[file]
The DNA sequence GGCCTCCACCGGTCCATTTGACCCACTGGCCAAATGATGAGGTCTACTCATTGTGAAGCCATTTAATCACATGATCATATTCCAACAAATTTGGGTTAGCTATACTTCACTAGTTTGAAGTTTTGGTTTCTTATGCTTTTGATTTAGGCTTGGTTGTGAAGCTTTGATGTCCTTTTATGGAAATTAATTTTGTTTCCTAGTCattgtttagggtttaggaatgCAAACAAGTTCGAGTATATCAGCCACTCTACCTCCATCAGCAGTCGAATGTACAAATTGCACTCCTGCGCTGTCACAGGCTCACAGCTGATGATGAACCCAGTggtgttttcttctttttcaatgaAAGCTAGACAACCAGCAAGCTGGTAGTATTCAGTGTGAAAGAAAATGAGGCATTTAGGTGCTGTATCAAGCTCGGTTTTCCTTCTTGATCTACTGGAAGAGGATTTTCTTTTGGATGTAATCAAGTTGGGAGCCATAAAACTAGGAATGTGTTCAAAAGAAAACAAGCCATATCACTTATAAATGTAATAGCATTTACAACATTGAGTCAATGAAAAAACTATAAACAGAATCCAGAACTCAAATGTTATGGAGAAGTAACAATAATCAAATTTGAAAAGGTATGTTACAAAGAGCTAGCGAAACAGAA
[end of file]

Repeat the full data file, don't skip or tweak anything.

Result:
The DNA sequence GGCCTCCACCGGTCCATTTGACCCACTGGCCAAATGATGAGGTCTACTCATTGTGAAGCCATTTAATCACATGATCATATTCCAACAAATTTGGGTTAGCTATACTTCACTAGTTTGAAGTTTTGGTTTCTTATGCTTTTGATTTAGGCTTGGTTGTGAAGCTTTGATGTCCTTTTATGGAAATTAATTTTGTTTCCTAGTCattgtttagggtttaggaatgCAAACAAGTTCGAGTATATCAGCCACTCTACCTCCATCAGCAGTCGAATGTACAAATTGCACTCCTGCGCTGTCACAGGCTCACAGCTGATGATGAACCCAGTggtgttttcttctttttcaatgaAAGCTAGACAACCAGCAAGCTGGTAGTATTCAGTGTGAAAGAAAATGAGGCATTTAGGTGCTGTATCAAGCTCGGTTTTCCTTCTTGATCTACTGGAAGAGGATTTTCTTTTGGATGTAATCAAGTTGGGAGCCATAAAACTAGGAATGTGTTCAAAAGAAAACAAGCCATATCACTTATAAATGTAATAGCATTTACAACATTGAGTCAATGAAAAAACTATAAACAGAATCCAGAACTCAAATGTTATGGAGAAGTAACAATAATCAAATTTGAAAAGGTATGTTACAAAGAGCTAGCGAAACAGAA